Kik, Line, WeChat

Brand Friendliness rating:

★ ★ ★ ★

Over-the-top messengers like Kik (along with WeChat, Line) are trying to take over mobile. They all seem to attract hundreds of millions of users. Kik’s CEO Ted Livingston says his app counts 100 million registered users. Why so popular? That’s simple, he says: “This is the killer app of the mobile era. It’s all about communication, and texting is the way people want to communicate. It’s where all users are on mobile.” These apps are evolving into platforms—doorways to mobile devices—that enable sharing, communicating, and even commerce. Xiaomi, China’s Apple, demonstrated the power of such platforms with a promotion last year, selling 150,000 smartphones via WeChat. “WeChat, for example, already does a lot more than just messaging and is more of a platform at the intersection of an OS, a mobile Web portal and local media,” says Forrester analyst Thomas Husson. Kik builds mobile Web experiences for entertainment brands like Sony and One Direction. Paul McCartney has more followers on Line than he does on Twitter.


Brand Friendliness rating:

★ ★

When a startup’s founder also was responsible for launching Twitter, there’s a clear advantage. And so Jelly, founded by Biz Stone, came on the scene last month bearing instant cachet. Without Stone’s star power, it might just be another app with questionable utility—users take pictures, ask questions, share them with the network and get responses. For instance, Facebook’s Mark Zuckerberg took a picture of a spider in his shower—which, of course, was great publicity—and asked if the arachnid was safe. Brands are already figuring out how to become part of the conversation, responding to some questions and asking some of their own. Take General Electric, which is querying the community about science, while Travelocity is responding to queries.


Brand Friendliness rating:

★ ★ ★ ★

There is a Snapchat moment right now—and it is either as fleeting as the pictures shared there or it could be a more permanent player in the world of social and mobile. As with Whisper, youth have embraced Snapchat because the content they share doesn’t stick to them—in this case, because it disappears in seconds. Brands are experimenting with promotions and building audiences to share “snaps.” “You don’t really need to go through Snapchat if you want to amplify your marketing there,” says Bill Clifford of mobile marketing firm SessionM. “A lot of brands [are]creating snap accounts trying to be as human-like as possible, make connections, [and] then communicate with people who connect with them on a much more personalized basis.” With more brands trying Snapchat, it is entering a crucial period—will users find these snaps fun and engaging, or will some flee like they did from Facebook? Clifford says young people are now constantly looking for the next niche site, leading to “pop-up” social networks: “They come out of nowhere, become huge, and then it’s on to something else.”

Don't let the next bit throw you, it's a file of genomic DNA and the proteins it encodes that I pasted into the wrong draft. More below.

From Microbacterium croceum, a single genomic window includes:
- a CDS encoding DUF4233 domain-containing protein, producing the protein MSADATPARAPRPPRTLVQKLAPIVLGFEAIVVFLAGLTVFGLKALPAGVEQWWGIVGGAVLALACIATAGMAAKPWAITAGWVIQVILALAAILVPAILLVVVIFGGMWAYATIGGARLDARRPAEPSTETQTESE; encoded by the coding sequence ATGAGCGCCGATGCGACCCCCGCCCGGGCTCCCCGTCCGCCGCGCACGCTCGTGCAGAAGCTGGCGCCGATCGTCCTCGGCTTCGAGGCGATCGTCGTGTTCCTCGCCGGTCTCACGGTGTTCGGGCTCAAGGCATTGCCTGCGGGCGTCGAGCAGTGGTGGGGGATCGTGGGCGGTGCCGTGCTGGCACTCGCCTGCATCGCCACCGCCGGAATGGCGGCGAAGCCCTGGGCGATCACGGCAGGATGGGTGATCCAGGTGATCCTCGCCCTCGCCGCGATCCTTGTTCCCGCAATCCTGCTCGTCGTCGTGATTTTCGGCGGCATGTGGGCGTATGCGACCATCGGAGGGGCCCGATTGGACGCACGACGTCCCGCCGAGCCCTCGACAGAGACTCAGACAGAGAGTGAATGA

Brand Friendliness rating:

★ ★ ★ ★ ★

The first third-party messenger to go native, Tango is introducing sponsored content into users’ feeds. “There’s a challenge in the messaging space where most other messaging apps don’t have a path to monetization,” says Jenn Donahoe, Tango’s marketing leader. The app provides voice call and video capabilities. A partnership with Spotify has given users the ability to share music clips, and it’s also known for gaming. In December, Tango started offering ads through Twitter’s MoPub mobile network. Most of the sponsored content promotes games and app installs. Sales chief Richard Rabbat says Tango has been in talks with brand advertisers—the company also has a direct sales team working alongside the automated MoPub system. Tango might be the first third-party message app to offer any sort of sponsored content, similar to the way users experience Facebook ads. “That unique native experience … actually will create very positive ad experiences that people delight in,” Rabbat predicts.


Brand Friendliness rating:

★ ★

Scroll through Whisper—the app for posting secrets anonymously—and you’ll find some intriguing confessionals layered on top of stock images, and even brands’ photos. This is a new type of social sharing, the kind that won’t come back to haunt you. Discretion is what has made Whisper so popular, and in that space brands already are part of the message. “I could eat an entire tub of Nutella,” one Whisper post says, on top of a photo showing a chocolatey spoonful and a Nutella jar. Taco Bell images are there, too. Disney theatrical release Frozen was featured in another Whisper. These aren’t labeled as sponsored posts, but the potential is clear. Whisper, which declined to comment for this article, is building a platform for content and brands to play, and last month it hired Hulu’s Erin Yellen as vp of content and Gawker’s traffic-grabbing maven Neetzan Zimmerman as editor.